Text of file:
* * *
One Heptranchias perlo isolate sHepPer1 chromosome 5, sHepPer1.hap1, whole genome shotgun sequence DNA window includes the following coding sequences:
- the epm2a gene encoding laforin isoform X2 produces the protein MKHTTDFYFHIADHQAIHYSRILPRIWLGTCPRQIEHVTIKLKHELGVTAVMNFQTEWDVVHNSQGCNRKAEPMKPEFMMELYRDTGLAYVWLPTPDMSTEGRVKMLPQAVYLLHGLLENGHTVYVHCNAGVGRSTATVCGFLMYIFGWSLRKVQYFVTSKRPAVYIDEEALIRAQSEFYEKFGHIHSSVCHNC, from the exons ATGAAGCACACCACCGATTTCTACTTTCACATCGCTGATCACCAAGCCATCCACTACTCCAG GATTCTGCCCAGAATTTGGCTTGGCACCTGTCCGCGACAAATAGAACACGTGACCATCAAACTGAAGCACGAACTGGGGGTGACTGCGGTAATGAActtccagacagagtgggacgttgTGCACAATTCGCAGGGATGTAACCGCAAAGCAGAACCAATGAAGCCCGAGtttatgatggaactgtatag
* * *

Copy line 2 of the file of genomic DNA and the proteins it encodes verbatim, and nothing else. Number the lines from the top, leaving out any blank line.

- the epm2a gene encoding laforin isoform X2 produces the protein MKHTTDFYFHIADHQAIHYSRILPRIWLGTCPRQIEHVTIKLKHELGVTAVMNFQTEWDVVHNSQGCNRKAEPMKPEFMMELYRDTGLAYVWLPTPDMSTEGRVKMLPQAVYLLHGLLENGHTVYVHCNAGVGRSTATVCGFLMYIFGWSLRKVQYFVTSKRPAVYIDEEALIRAQSEFYEKFGHIHSSVCHNC, from the exons ATGAAGCACACCACCGATTTCTACTTTCACATCGCTGATCACCAAGCCATCCACTACTCCAG GATTCTGCCCAGAATTTGGCTTGGCACCTGTCCGCGACAAATAGAACACGTGACCATCAAACTGAAGCACGAACTGGGGGTGACTGCGGTAATGAActtccagacagagtgggacgttgTGCACAATTCGCAGGGATGTAACCGCAAAGCAGAACCAATGAAGCCCGAGtttatgatggaactgtatag